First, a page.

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“Climate change is a complex and inherently systemic issue making it an extremely difficult risk and opportunity to manage.”

World Economic Forum’s Principles of Climate Governance

Climate Change: Code Red for Humanity

There has been increased awareness, particularly in the past 12-18 months during the run up to the Conference of Parties (COP) convened in Glasgow in November 2021, about the triple crisis of climate, biodiversity and pollution. Scientists and independent agencies such as the International Energy Agency (IEA) are categoric about the urgency to reduce absolute emissions which will limit global warming to 2°C while keeping open the pathways to 1.5°C of global warming .

Science has established both the effects of the climate crisis and clarified the expected outcomes of global warming, with causality clearly established as arising from human activities. Changes in water cycles, rainfall patterns, sea level rise, the ocean, extreme weather events are further amplified by a rapid increase in urbanisation and the destruction of the natural environment.

Malaysia and South-East Asia will be disproportionately and adversely affected by rising temperatures.

The United Nation’s Intergovernmental Panel on Climate Change (IPCC)’s 6th Assessment Report issued in August 2021, described by the Secretary General as a “Code Red for Humanity”, has estimated the expected range of warming to be between 2°C and 4.5°C. In the five previous assessments, the IPCC estimated this range would be between 1.5°C and 4.5°C.

This is because the current cumulative stated Nationally Determined Contributions (NDCs) submitted by signatories of the Paris Agreement are wholly insufficient to limit warming. Chatham House estimates that based on current trends of policy ambition, low-carbon technology deployment and investment, It is a likely scenario of a 2.7°C warming by the end of the century, relative to pre-industrial levels, with a 10% chance of warming of 3.5°C.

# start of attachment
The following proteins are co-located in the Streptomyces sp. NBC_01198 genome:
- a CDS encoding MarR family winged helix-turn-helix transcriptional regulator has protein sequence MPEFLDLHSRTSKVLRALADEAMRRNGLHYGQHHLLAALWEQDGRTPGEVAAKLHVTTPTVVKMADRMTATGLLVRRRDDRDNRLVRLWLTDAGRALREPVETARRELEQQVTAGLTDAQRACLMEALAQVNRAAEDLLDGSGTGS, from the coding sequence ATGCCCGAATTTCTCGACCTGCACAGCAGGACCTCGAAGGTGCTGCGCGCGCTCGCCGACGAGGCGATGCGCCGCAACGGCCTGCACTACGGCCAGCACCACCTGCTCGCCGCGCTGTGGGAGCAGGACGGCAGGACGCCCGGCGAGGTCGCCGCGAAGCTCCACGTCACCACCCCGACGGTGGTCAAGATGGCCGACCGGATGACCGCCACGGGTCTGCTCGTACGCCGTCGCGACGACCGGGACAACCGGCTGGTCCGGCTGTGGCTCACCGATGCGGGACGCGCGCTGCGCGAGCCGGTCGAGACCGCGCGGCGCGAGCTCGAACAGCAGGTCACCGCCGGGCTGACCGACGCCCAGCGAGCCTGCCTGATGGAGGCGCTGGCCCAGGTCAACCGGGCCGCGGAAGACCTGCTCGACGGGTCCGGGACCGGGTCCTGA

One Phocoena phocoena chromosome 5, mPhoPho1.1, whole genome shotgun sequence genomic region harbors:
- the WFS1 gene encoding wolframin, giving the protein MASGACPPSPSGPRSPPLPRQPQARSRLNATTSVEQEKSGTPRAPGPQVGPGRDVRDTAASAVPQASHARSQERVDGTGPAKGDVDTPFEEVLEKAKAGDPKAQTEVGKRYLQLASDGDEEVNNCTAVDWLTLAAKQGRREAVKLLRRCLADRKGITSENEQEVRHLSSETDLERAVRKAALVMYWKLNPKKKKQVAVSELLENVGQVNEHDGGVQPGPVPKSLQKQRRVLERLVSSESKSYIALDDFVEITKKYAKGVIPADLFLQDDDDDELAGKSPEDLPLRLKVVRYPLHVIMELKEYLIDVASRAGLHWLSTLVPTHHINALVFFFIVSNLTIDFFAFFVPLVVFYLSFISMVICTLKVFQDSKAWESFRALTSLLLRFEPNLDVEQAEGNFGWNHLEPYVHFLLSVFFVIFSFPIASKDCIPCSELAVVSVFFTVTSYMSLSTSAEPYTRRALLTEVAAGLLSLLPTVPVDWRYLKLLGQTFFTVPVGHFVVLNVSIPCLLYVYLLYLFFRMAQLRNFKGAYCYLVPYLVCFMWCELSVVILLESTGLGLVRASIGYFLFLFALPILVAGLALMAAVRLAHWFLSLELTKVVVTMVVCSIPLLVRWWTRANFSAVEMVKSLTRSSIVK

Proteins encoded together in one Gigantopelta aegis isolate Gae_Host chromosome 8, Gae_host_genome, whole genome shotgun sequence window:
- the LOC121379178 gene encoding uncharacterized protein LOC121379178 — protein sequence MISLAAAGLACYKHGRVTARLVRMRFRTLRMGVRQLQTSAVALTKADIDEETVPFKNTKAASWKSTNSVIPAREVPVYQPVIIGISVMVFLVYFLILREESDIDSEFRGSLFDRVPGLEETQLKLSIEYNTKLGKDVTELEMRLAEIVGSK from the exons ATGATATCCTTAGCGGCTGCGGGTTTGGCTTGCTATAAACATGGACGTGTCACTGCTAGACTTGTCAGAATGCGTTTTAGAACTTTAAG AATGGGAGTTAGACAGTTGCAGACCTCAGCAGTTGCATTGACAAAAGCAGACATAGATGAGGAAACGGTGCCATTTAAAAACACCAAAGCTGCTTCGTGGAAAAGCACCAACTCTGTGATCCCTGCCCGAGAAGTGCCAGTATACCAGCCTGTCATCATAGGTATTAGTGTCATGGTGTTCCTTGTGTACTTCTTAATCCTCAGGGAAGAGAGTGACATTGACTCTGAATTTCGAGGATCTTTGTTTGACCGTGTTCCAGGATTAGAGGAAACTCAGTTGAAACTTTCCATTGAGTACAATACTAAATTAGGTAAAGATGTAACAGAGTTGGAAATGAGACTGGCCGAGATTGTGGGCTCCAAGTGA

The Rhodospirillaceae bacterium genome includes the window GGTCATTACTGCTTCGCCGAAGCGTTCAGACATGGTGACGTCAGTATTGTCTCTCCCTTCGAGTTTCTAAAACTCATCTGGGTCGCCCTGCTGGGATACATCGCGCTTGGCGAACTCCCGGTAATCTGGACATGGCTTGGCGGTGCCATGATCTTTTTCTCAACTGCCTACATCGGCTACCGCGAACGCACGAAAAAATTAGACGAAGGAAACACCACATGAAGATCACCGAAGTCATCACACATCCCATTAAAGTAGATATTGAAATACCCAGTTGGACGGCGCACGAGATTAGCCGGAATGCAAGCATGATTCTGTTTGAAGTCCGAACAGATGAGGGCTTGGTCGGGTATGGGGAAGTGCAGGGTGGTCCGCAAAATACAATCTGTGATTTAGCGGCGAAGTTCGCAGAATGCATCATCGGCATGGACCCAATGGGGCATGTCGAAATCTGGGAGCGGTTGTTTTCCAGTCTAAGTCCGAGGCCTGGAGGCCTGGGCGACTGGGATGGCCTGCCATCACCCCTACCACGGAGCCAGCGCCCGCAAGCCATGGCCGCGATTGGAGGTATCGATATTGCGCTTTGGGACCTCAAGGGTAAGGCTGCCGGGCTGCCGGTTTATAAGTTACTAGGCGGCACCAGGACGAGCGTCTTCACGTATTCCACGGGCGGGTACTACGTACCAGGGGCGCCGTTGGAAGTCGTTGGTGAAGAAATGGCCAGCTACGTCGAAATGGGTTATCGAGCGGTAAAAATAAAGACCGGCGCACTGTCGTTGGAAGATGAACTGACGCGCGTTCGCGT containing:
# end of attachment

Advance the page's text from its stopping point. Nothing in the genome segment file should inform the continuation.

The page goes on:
We have a less than 5% chance of keeping temperatures well below 2°C and less than 1% chance of limiting warming to the 1.5°C target set by the 2015 Paris Agreement.

Naturally, this is leading to increased concerns of drastic action in the near future, including inevitable policy responses from governments which can pivot quickly to impose regulations and taxes.

We are already seeing glimpses of the scale of physical and transition risks which will affect all walks of life – described as simultaneously unpredictable yet completely certain – while better data and analysis is helping us to recognise the enormous range of actions needed to arrest and reverse emissions, which are inextricably linked to the current models of economic activities.

Science has guided that global emissions need to be net zero by 2050 and halved by 2030, which is just over 8 years away. In 2020, with almost the entire world under lockdown during a pandemic, the IEA estimated that emissions only reduced by 6%.

capital markets cnt

Capital Markets Demanding Action

These urgent alerts have culminated in significant corporate attention of the top financial risks arising from this crisis and this agenda has been further driven forward by increased demand from allocators of capital, reinforced by renewed emphasis from both prudential and capital market regulators.

Emissions can be traced to sources, indicating those industry sectors and businesses which are significant emitters. This leads to a real and present danger that corporate earnings are mis-stated where it fails to capture the price of carbon, recognised as an environmental pollutant which is destroying the natural conditions necessary for our own survival.